• Technical details of each technique's use, the vulnerability it leverages, the difficulty in using it, and case studies of how it has been used
  • Description of CIS control and specific counter-measures that can mitigate each technique, their ease of deployment, and their effectiveness in prevention.
Research paper presentations
For your second presentation, you will select and research a paper of your choice from this list of papers.   You will become the class expert on the paper and present the paper as if it was your own to the class over Zoom using a shared Google Slide presentation as before.   The presentation should run about 20 minutes and will be graded based upon how well it follows the criteria below
  • Background and Motivation (1-2 slides): What problem is the paper addressing? Why should we care? What has been done before, and why is something more still needed?
  • Proposed Approach (4-10 slides): What do the authors propose to do? How does their idea work? What assumptions does this rely on?
  • Evaluation (2-5 slides): How did the authors evaluate their idea? What are the results?  Does it work? What evidence do they provide to show that it works?
  • Analysis (2-6 slides): Do you buy what they’re selling? Why or why not? Did they solve the right problem? Does their evaluation measure the right things? What does this mean for the world going forward? Does this change the game?  How? What does the paper do well?  (Strengths) What about this paper could be improved?   (Critique) Where do we go from here?  (Synthesis)

Final (open note) exam
Throughout the class, students should take notes not only on the presentation, but also the instructors' subsequent discussion of the presentation.   Your notes will be used for the final, open note exam at the end of the course.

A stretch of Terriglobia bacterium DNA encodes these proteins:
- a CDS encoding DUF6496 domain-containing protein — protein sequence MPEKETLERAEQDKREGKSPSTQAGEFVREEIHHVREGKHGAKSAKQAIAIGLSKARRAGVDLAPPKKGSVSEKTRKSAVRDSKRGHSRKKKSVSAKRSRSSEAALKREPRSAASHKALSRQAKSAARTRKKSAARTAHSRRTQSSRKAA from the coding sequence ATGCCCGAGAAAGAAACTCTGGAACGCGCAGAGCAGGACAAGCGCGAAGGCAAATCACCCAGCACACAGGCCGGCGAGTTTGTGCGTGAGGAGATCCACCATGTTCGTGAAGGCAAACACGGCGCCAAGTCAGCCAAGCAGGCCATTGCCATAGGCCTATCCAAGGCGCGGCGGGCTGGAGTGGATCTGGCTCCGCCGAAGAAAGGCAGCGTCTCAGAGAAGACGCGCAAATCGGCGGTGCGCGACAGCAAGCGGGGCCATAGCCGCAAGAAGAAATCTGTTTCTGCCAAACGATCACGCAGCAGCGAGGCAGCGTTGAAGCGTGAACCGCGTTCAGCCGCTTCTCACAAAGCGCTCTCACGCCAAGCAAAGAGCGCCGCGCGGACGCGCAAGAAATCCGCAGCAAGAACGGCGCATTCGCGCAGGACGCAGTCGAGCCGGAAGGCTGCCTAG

Final presentation
For your final presentation, you will select and research another paper of your choice from the prior list of papers that has not already been covered by a student.  You will then create a narrated screencast of no more than 20 minutes covering the same aspects as the prior research paper presentation.  Screencast submission is to be done via PSU's Media Space. When uploading the screencast, ensure to change the media settings to Unlisted. Screencasts can be recorded via the software on Media Space (e.g. Kaltura Capture) or from tools such as QuickTime, Zoom, or Open Broadcaster. After uploading your screencast to Media Space, submit the url for your screencast on Media Space to D2L.

Course objectives

  • Understand emerging security threats and mitigations.
  • Understand advanced research being done to address security issues.
  • Read advanced research papers critically.
  • Present topics in security.


Participation and attendance 10%
Podcast Qs 20%
Mitre presentation #1 20%
Research paper presentation #2 20%
Open note final exam
Final screencast 20%
Participation and attendance
Participation and attendance are both graded. This includes the virtual classes and any in-person ones.  As part of the participation grade, while another student is presenting, the rest of the class will use the chat feature of Zoom to ask questions and participate in discussion.
Academic misconduct
  • Includes allowing another student to copy your work unless specifically allowed by the instructor.
  • Includes copying blocks of code from external sources without proper attribution
  • Results in a grade of 0 for the assignment or exam.
  • Results in the initiation of disciplinary action at the university level.